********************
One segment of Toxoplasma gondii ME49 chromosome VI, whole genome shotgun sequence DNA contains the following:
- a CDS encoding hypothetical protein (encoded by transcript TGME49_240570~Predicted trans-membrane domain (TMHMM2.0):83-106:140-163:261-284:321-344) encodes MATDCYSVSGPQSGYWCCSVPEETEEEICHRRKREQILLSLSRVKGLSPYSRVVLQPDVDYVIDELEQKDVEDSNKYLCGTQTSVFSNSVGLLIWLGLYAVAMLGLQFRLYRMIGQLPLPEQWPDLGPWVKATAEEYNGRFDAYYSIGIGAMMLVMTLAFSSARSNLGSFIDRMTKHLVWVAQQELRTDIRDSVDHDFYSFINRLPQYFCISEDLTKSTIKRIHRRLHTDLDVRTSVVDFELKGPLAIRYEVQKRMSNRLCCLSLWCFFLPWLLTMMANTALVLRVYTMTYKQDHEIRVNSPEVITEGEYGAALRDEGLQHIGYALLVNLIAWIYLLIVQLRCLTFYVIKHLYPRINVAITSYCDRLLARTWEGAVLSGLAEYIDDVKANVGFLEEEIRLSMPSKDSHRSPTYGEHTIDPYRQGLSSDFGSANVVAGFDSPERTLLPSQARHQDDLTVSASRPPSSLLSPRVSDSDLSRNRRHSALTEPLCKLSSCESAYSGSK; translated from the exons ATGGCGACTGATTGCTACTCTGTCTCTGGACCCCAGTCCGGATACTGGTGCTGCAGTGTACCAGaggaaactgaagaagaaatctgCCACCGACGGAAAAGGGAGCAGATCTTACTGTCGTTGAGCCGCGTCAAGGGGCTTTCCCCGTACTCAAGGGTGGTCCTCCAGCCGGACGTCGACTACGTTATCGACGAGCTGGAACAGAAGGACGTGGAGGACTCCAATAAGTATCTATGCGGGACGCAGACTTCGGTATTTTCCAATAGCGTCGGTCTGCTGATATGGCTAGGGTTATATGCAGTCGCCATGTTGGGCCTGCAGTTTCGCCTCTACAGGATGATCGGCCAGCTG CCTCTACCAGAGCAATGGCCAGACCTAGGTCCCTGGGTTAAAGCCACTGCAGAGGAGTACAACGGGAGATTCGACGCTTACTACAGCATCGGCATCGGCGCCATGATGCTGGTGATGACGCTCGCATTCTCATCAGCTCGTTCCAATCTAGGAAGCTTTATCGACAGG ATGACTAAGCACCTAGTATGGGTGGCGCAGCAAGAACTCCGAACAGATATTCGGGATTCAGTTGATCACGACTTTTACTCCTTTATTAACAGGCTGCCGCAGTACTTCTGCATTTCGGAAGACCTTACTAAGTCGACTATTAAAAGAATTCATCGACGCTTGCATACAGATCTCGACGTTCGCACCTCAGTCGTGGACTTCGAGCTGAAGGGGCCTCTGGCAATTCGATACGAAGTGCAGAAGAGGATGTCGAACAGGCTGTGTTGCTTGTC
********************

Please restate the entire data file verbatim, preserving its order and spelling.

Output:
One segment of Toxoplasma gondii ME49 chromosome VI, whole genome shotgun sequence DNA contains the following:
- a CDS encoding hypothetical protein (encoded by transcript TGME49_240570~Predicted trans-membrane domain (TMHMM2.0):83-106:140-163:261-284:321-344) encodes MATDCYSVSGPQSGYWCCSVPEETEEEICHRRKREQILLSLSRVKGLSPYSRVVLQPDVDYVIDELEQKDVEDSNKYLCGTQTSVFSNSVGLLIWLGLYAVAMLGLQFRLYRMIGQLPLPEQWPDLGPWVKATAEEYNGRFDAYYSIGIGAMMLVMTLAFSSARSNLGSFIDRMTKHLVWVAQQELRTDIRDSVDHDFYSFINRLPQYFCISEDLTKSTIKRIHRRLHTDLDVRTSVVDFELKGPLAIRYEVQKRMSNRLCCLSLWCFFLPWLLTMMANTALVLRVYTMTYKQDHEIRVNSPEVITEGEYGAALRDEGLQHIGYALLVNLIAWIYLLIVQLRCLTFYVIKHLYPRINVAITSYCDRLLARTWEGAVLSGLAEYIDDVKANVGFLEEEIRLSMPSKDSHRSPTYGEHTIDPYRQGLSSDFGSANVVAGFDSPERTLLPSQARHQDDLTVSASRPPSSLLSPRVSDSDLSRNRRHSALTEPLCKLSSCESAYSGSK; translated from the exons ATGGCGACTGATTGCTACTCTGTCTCTGGACCCCAGTCCGGATACTGGTGCTGCAGTGTACCAGaggaaactgaagaagaaatctgCCACCGACGGAAAAGGGAGCAGATCTTACTGTCGTTGAGCCGCGTCAAGGGGCTTTCCCCGTACTCAAGGGTGGTCCTCCAGCCGGACGTCGACTACGTTATCGACGAGCTGGAACAGAAGGACGTGGAGGACTCCAATAAGTATCTATGCGGGACGCAGACTTCGGTATTTTCCAATAGCGTCGGTCTGCTGATATGGCTAGGGTTATATGCAGTCGCCATGTTGGGCCTGCAGTTTCGCCTCTACAGGATGATCGGCCAGCTG CCTCTACCAGAGCAATGGCCAGACCTAGGTCCCTGGGTTAAAGCCACTGCAGAGGAGTACAACGGGAGATTCGACGCTTACTACAGCATCGGCATCGGCGCCATGATGCTGGTGATGACGCTCGCATTCTCATCAGCTCGTTCCAATCTAGGAAGCTTTATCGACAGG ATGACTAAGCACCTAGTATGGGTGGCGCAGCAAGAACTCCGAACAGATATTCGGGATTCAGTTGATCACGACTTTTACTCCTTTATTAACAGGCTGCCGCAGTACTTCTGCATTTCGGAAGACCTTACTAAGTCGACTATTAAAAGAATTCATCGACGCTTGCATACAGATCTCGACGTTCGCACCTCAGTCGTGGACTTCGAGCTGAAGGGGCCTCTGGCAATTCGATACGAAGTGCAGAAGAGGATGTCGAACAGGCTGTGTTGCTTGTC